Weekend Links

Did you read or write something you’d like our readers to see? Leave a link in the comments, on our Facebook page, or send us a Tweet!

Added to Saturday Linky Love at JessieWeaver.net.

September Is National Honey Month

Honey
source: twodolla

September is National Honey Month! Why does honey get a whole month and not a day? Who knows!? But since 1989, beekeepers and their bees have been celebrated during September, a month when honey collecting winds to a close for the year in many parts of the U.S.

I’m always looking for a reason to celebrate, aren’t you? Why not do some exploring with your kids and find out more about honey and its uses?

What your favorite thing to make or do with honey? I love hot tea with honey and lemon when I am sick – or even just hot water with those additions!

**Never give honey to a child younger than 12 months. They are at risk for botulism.**

What IS Labor Day, Anyway?

Maybe it’s just me, but when my kindergartner wanted to know why she had Labor Day off from school, I was a little tongue-tied. I’m never quite sure why exactly we have Labor Day! If you’re in the same pickle as I am, here are some resources for you.

From Time for Kids:

A New York City carpenter named Peter McGuire is credited for coming up the idea for Labor Day. In 1872, after working many long hours under poor conditions, McGuire rallied 100,000 workers to go on strike. The workers marched through the streets of New York City, demanding a better work environment.

McGuire spent a decade fighting for worker’s rights. In 1882, he proposed the idea to create a special holiday for workers. On Tuesday, September 5, 1882, more than 10,000 workers hit the streets of New York City for the first ever Labor Day parade. Two years later the celebration was moved to the first Monday in September. And in 1894, Congress passed a law making Labor Day a national holiday.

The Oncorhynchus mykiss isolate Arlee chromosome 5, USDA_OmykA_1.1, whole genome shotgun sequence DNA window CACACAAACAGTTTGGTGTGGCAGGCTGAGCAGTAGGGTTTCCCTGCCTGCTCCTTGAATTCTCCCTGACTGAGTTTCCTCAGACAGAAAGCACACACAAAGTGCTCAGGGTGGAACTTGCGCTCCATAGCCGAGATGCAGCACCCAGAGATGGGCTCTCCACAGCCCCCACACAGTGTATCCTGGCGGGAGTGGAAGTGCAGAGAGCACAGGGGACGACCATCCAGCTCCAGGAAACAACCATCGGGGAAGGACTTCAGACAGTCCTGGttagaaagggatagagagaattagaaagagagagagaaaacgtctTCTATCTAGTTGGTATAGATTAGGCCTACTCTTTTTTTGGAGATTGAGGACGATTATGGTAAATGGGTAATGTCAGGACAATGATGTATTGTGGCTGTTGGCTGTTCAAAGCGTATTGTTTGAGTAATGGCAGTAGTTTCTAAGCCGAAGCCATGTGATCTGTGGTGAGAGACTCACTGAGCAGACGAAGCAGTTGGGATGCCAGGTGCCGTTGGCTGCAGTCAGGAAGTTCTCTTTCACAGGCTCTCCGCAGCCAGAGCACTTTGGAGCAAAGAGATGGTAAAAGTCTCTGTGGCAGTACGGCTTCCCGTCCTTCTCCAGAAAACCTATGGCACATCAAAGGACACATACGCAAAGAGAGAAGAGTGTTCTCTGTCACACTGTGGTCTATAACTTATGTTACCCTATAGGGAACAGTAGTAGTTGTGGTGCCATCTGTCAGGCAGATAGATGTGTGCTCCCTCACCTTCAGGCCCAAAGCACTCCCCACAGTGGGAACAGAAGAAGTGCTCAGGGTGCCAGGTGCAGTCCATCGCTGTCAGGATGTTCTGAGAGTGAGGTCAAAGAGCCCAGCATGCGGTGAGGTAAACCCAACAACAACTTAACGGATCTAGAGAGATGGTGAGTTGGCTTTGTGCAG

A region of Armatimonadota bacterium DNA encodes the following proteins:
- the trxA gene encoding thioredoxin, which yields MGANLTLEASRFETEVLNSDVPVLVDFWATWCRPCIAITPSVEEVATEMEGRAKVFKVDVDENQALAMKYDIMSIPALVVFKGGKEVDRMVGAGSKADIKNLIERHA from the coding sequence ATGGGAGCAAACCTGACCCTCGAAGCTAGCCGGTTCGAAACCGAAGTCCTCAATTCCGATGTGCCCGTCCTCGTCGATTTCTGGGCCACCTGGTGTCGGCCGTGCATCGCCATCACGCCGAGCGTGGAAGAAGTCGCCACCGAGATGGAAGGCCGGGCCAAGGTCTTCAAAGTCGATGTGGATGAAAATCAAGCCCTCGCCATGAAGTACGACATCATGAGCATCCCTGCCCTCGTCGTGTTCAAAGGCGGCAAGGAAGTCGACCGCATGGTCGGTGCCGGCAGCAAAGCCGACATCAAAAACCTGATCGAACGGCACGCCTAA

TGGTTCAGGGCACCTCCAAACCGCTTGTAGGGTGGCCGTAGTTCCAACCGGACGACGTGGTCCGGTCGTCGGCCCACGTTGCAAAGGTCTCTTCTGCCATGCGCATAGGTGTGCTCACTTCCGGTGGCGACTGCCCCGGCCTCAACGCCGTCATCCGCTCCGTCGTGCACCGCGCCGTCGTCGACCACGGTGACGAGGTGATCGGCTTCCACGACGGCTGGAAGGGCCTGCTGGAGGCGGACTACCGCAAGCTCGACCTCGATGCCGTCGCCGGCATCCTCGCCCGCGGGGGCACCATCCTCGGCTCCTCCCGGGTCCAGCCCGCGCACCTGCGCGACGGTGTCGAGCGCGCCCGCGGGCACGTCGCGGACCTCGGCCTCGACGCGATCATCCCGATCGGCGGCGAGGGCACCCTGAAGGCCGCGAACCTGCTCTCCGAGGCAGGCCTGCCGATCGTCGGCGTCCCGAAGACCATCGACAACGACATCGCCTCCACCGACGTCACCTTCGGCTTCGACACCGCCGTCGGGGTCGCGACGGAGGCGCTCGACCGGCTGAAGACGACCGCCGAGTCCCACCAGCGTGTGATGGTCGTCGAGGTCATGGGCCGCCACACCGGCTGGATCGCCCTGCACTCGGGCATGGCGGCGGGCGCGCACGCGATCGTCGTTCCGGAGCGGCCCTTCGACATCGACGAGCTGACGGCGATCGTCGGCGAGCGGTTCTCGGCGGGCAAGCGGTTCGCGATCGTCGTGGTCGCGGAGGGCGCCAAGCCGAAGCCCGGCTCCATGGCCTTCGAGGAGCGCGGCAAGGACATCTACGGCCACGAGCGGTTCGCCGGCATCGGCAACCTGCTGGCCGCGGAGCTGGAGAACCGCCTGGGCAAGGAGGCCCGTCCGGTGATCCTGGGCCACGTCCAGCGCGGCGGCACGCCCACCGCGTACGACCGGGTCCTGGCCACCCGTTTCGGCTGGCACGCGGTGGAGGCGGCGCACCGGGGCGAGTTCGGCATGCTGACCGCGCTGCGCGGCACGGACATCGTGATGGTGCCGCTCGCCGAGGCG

Read the whole Time for Kids article to get a little more background.

Here is a great video from the History Channel about the history of Labor Day as well. Watch it with your kids. (No language but a brief show/mention of violence against a strike.)

I thought it was funny they chose September to fill the long holiday-less gap between the Fourth of July and Thanksgiving!

Have a wonderful holiday!

Weekend Links

Did you read or write something you’d like our readers to see? Leave a link in the comments, on our Facebook page, or send us a Tweet!

Added to Saturday Linky Love at JessieWeaver.net.

Weekend Links

Did you read or write something you’d like our readers to see? Leave a link in the comments, on our Facebook page, or send us a Tweet!

Added to Saturday Linky Love at JessieWeaver.net.

More Ways to Feel Guilty: Not Crying about Kindergarten

Libbie kindergarten

My oldest child, our only daughter, Libbie, started kindergarten on Tuesday. Leading up to the day, I felt pretty emotional. I wrote about letting my baby bird fly from our nest and I wondered what it would be like having her away from home so much of the time. I knew on Tuesday I would be at the school most of the day, as I had to go to a parent orientation. Because of phasing-in procedures, she didn’t go back until Thursday. So that, I considered, was when I would probably let the tears pour.